The National Economic and Development Authority (NEDA) stated that digital transformation will continue to play a stronger role in the growth and recovery of Metro Manila‘s economy in the midst of the pandemic.
In view of this, NEDA Assistant Secretary for Regional Development Greg Pineda said growth by new offerings will commence from the services sector during the presentation of the National Capital Region’s economic performance in 2019 that has been ingrained in the economy of the NCR in recent decades and may potentially spill over to other industries.
WATCH: @NEDAhq Undersecretary Rosemarie Edillon said that NEDA created the Recharge PH task group to lead the formulation and monitoring of the government’s action plan towards economic recovery while preventing the spread of the virus and mitigating the impact of COVID-19. pic.twitter.com/2QrR3WDh7u— PCOO Global Media Affairs (@pcooglobalmedia) November 18, 2020
As of 2019, 80.4% of the P6.2-trillion economy of Metro Manila was powered by the service sector, which added P5 trillion to the economy of the city. Industry accounted for 19.6 percent of the total, adding P1.2 trillion, compared to less than one percent for agriculture, forestry and fisheries.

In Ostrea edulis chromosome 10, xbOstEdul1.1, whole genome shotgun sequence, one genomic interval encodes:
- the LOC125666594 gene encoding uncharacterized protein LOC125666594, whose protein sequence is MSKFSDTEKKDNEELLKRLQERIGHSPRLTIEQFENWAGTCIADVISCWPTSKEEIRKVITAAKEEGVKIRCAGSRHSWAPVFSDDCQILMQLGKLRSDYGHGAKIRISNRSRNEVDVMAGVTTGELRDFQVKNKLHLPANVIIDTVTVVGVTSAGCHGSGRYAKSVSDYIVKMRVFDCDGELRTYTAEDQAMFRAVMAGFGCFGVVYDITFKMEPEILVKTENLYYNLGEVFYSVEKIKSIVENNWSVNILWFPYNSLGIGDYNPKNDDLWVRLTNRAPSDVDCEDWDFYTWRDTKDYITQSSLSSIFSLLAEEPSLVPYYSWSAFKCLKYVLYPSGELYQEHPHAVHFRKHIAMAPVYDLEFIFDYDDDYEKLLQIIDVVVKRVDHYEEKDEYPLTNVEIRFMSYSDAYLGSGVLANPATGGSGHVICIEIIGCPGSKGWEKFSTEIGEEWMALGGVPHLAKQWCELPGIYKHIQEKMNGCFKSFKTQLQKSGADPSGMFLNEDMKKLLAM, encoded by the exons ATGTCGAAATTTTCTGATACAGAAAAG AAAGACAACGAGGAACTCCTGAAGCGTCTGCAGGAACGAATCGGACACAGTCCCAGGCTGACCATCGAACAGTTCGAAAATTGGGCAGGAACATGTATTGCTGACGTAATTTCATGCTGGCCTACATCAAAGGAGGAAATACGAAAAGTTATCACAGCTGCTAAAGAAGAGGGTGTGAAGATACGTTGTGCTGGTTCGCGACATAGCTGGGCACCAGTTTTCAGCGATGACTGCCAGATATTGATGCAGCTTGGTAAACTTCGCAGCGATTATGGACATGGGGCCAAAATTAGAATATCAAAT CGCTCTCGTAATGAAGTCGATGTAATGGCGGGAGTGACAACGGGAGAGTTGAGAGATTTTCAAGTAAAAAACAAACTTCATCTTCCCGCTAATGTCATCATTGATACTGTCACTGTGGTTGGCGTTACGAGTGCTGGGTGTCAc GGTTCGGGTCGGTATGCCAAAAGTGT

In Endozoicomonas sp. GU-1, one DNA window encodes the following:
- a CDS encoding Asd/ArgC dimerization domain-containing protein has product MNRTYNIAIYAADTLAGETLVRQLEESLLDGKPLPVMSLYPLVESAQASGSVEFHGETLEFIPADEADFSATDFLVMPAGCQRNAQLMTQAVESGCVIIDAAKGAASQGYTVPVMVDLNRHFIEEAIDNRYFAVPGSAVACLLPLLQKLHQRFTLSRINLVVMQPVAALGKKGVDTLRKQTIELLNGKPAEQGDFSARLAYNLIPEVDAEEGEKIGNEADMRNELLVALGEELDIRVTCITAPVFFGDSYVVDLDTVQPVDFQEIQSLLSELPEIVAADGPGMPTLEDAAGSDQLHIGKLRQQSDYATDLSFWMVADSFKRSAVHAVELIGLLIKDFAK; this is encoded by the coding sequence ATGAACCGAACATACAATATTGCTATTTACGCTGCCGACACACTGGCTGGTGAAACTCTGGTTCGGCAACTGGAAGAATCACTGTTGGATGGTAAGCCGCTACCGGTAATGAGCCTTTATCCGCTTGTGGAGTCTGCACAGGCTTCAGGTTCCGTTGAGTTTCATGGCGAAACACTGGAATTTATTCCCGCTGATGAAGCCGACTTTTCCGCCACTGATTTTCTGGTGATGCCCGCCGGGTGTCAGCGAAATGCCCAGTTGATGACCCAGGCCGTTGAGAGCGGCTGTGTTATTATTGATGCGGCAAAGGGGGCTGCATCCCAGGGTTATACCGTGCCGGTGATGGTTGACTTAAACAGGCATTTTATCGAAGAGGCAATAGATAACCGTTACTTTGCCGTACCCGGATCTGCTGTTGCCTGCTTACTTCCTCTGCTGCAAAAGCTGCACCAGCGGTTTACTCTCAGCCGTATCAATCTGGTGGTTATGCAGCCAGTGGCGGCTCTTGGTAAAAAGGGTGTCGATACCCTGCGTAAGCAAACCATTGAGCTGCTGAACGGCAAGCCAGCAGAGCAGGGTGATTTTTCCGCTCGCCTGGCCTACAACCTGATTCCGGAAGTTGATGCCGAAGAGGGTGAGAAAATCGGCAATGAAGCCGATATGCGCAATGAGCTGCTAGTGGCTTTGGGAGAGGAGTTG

Surprisingly, The economy of Metro Manila increased by 7.2 percent last year, double the national average of six percent, which was higher than the 5.6 percent rise in 2018. In 2019, the district also managed to have the highest gross regional domestic product per capita of P457,034, way above the national average of P180,528 that same year.
On the demand side, the economy of Metro Manila is largely supported by a consumer sector of P3.3 trillion, accounting for 52.5 percent of regional consumption. In 2019, average household spending on goods and services increased by 5.1 percent to P239,830, also above that year’s national average of P130,743.
Pineda shared that growth and recovery in the future will gravitate towards new products in the service sector due to physical constraints in the metropolis. He also shared that internet purchases from money transfers to grocery shopping and other critical needs have grown dramatically as social distancing and travel bans persisted in the aftermath of the pandemic.